March 16, 2014
I am always a bit disappointed when I hear individuals dismiss the need for privacy or security. “I have nothing to hide,” they may say, and consider those fighting for privacy as those who have untoward secrets to protect. For those people, I’d like to take a brief walk through our history as a species.
Whether you are evolutionist or creationist, one thing that we can agree on is that our origins started us off as a collective. It is not until much later on, and much further in technological advancement, that the idea of being an individual really meant anything of value. By yourself, what could you accomplish? Could you procreate? Could you really even manage to do anything more than subsist?
Because humankind required interaction and cooperation, most things were done to the knowledge of the collective. Perhaps religion, taken in the academic sense which I define as “a codified set of rituals for spirituality,” is the earliest example of authority preserved by the protection of information. So we see privacy not being something for all, but something rare and valuable for few.
The wonderful thing about our societal development is that we’ve done a pretty good job extending the possibility of privacy to a much larger segment of the population—so far, in fact, that we have undervalued it from its original luxury status to a commodity status, and further. We consider privacy, instead, to be a right: our money belongs to us, our door can be locked, our ideas should be credited. That we can even think of this as such is a testament to human progress. In the end, though, we risk squandering our riches by treating privacy with such casualness.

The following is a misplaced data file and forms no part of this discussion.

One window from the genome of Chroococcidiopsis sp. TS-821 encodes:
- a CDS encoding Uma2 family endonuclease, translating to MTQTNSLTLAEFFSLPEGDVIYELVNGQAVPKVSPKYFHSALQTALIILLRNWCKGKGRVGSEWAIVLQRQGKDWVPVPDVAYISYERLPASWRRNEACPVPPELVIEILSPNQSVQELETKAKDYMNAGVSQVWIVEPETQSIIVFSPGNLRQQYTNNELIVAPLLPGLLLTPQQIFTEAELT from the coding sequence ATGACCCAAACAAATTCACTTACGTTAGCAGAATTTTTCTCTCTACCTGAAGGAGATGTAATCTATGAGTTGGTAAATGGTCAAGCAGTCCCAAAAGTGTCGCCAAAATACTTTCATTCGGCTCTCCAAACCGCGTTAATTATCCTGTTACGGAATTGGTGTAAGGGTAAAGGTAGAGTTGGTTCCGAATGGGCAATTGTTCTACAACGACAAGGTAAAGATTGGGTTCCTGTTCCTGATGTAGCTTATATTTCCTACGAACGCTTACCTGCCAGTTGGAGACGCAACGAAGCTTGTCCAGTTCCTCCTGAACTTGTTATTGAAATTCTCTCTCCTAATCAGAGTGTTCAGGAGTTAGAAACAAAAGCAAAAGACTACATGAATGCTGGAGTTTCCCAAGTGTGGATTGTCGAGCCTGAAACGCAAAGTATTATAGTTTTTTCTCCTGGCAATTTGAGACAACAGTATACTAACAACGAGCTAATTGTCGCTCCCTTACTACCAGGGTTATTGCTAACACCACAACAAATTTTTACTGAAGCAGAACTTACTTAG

There was a time when paper was painfully expensive. It was an arduous and manual process to create, so very few people had the opportunity to touch paper, let alone own it. Soon, mechanical processes made paper more abundant and applicable for a variety of uses. They were bound together in things called books, which themselves were quite special and rare. Permit me a small tangent to remind you that at the time the printing press became a thing it was still relatively uncommon anywhere in the world to use paper for toilet purposes except in China. Today we not only use it to wipe our butts but for just about any other careless activity we can imagine.
Privacy is not like paper. Pretending that there is an overabundance of privacy so great that we can toss it at will results not in large landfills of waste but, frighteningly, an amassing of privilege. Those who choose to hold and manipulate privacy gain heightened authority and/or control when compared to their transparent counterparts. Think about this: only one who works in privacy can dictate who can have privacy. This is why we don’t share our intimate details with blabbermouths; they don’t work in privacy, and thus, are not a place to invest in secrets. When you give up your right to be private, or fail to support the right for others to be private, the end result is that the right to privatize (or publicize) your information is deferred to someone who does exercise privacy, and this is where society has found so many of its darker spots.
You don’t have to be a bad person to have a secret. You don’t have to be hiding something to want privacy. Like income, you don’t have to use privacy to justify protecting it. And in our imperfect world, it is very important to remember that any privacy you choose not to protect adds value to privacy elsewhere.
Treat privacy as the luxury it is, and be careful with it.